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POLYCYTHEMIA

(Primary & Secondary)
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Definition of POLYCYTHEMIA
• It is the production and presence of
increased numbers of RBCs. The increase
in RBCs can be so great that blood
circulation is impaired as a result of
hyperviscosity and hypervolemia.

Etiology &
Pathophysiology
Types of Polycythemia:
1. Primary Polycythemia/Polycythemia Vera
2. Secondary Polycythemia

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Primary Polycythemia
• Or Polycythemia Vera also known as
erythremia.
• Myeloproliferative disorder
• develops in clients > 50 y/o
• Splenomegaly
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Secondary Polycythemia
• Causes chronic hypoxia

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Clinical Manifestations and
Complications

• HPN
Subjective complaints: Headache, vertigo,
dizziness, tinnitus and visual
disturbances.
• experience angina, CHF, intermittent
claudication and thrombophlebitis
• Stroke
• Generalized pruritus
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• Hemmorhage
• ecchymoses, epistaxis or GI bleeding
• Splenomegaly and hepatomegaly-
complaints of satiety and fullness
• experience pain from peptic ulcer
• Plethora
• Hyperuricemia

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Diagnostic Studies

1. Elevated hgb and RBC count;
2. Elevated WBC count with basophilia;
3. Elevated platelets (thrombocytosis) and
platelet dysfunction;
4. Elevated leukocyte alkaline phosphatase,
uric acid and cobalamin levels; and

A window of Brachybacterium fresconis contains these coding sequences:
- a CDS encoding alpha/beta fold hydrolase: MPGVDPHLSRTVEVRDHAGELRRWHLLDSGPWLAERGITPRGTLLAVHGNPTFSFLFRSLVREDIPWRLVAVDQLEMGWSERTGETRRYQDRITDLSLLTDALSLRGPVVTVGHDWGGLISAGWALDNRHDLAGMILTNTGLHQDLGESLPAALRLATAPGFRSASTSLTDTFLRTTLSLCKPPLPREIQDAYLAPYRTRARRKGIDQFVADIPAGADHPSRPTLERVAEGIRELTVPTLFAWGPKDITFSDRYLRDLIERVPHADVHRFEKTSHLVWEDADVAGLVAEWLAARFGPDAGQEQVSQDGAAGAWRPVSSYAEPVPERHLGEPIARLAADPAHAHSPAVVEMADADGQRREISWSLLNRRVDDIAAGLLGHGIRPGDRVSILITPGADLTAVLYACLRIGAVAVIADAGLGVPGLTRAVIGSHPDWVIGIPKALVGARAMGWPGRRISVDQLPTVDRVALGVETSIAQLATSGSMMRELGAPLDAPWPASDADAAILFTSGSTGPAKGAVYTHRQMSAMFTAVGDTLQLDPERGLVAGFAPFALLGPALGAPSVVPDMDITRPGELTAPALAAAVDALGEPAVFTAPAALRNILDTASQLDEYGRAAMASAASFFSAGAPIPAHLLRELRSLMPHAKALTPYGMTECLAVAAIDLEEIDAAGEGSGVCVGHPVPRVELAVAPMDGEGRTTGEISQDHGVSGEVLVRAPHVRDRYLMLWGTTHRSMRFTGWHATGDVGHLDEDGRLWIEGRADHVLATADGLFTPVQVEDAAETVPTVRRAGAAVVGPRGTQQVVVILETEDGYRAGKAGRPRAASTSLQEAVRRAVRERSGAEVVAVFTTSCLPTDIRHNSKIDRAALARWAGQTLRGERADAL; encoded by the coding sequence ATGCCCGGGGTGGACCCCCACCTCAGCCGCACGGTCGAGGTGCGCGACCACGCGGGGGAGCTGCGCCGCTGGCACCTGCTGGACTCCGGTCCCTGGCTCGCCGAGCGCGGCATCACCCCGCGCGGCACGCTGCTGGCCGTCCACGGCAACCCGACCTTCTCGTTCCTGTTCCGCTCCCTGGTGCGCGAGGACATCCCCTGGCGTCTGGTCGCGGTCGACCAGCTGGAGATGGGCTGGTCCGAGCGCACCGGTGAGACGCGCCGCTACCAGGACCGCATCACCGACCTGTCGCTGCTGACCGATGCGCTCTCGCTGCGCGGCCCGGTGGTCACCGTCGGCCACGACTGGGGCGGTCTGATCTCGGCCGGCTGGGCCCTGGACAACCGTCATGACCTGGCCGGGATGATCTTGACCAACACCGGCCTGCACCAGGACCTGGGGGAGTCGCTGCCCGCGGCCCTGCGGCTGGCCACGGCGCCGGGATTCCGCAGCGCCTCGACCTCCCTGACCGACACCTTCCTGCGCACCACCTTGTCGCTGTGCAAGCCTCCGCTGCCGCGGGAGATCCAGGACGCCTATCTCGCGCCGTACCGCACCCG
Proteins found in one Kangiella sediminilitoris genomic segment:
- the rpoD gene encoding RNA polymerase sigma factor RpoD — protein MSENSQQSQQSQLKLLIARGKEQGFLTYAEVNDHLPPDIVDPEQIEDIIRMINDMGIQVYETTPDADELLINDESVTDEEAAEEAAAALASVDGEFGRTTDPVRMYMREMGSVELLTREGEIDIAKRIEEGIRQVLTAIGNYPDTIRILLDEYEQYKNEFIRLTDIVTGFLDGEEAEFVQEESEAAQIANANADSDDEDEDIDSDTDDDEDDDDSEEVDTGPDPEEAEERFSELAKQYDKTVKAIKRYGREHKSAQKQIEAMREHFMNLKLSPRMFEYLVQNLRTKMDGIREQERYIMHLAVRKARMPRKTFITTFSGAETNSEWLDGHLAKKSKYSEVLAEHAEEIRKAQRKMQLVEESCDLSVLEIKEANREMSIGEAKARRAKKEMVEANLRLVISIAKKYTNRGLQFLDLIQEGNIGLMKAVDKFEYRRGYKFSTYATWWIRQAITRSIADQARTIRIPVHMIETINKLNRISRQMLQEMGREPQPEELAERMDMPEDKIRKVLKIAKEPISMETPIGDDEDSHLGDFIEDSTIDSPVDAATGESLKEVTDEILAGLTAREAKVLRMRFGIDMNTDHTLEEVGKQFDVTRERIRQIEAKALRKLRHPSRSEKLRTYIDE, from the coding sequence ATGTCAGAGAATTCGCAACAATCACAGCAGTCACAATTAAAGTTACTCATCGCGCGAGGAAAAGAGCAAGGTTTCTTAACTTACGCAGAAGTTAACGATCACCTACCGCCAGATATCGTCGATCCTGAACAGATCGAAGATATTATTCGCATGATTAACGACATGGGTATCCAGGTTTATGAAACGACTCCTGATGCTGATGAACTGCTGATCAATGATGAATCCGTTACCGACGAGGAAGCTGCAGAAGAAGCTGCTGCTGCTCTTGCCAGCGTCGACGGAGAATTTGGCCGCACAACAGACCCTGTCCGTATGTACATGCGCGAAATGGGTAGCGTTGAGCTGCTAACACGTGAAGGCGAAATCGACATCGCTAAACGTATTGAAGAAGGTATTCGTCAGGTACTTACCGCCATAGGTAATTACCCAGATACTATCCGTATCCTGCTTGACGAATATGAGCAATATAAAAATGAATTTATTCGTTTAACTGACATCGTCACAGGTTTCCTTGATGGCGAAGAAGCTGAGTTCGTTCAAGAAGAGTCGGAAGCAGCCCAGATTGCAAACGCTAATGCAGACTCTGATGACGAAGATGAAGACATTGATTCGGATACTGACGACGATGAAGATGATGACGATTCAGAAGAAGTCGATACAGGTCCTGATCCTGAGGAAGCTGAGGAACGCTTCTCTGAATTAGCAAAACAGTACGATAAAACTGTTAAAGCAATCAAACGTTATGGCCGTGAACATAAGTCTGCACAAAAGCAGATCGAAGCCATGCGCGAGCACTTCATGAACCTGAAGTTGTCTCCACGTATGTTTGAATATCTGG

5. Elevated histamine levels. Splenomegaly
is found in 90% clients with primary
polycythemia but does not accompany
secondary polycythemia.

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Collaborative Care

• Phlebotomy
• Hydration therapy
• Myelosuppressive agents (busulfan
(Myleran), hydroxyurea (Hydrea))
• Allopurinol (Purinol)
• Antiplatelet agents (aspirin and
dipyridamole (Persantine))
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Nursing Management :
Polycythemia Vera

• maintaining adequate oxygenation may
prevent problems
• controlling chronic pulmonary disease,
stopping smoking, and avoiding high
altitudes
• the nurse may either assist with or perform
the phlebotomy
• Fluid intake and output must be evaluated
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• myelosuppressive agents are used,
observe the client, and teach the client
about the med side effect.
• Assessments of the client’s nutritional
status
• Activities
• Active or passive leg exercises and
ambulation
• Phlebotomy may need to be done every 2
or 3 months
• nurse must evaluate the client for the
development of complications.

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Problems of Hemostasis

• The homoestatic process involves the
vascular endothelium, platelets and
coagulation factors, which normally
function together to arrest hemorrhage
and repair vascular injury. Disruption in
any of these components may result in
bleeding or thrombotic disorders.

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3 major disorders of hemostasis:

• Thrombocytopenia (low platelet count)
• Hemophilia and von Willebrand’s disease
(inherited disorders of specific clotting
factors) and
• Disseminated intravascular coagulation
(DIC).

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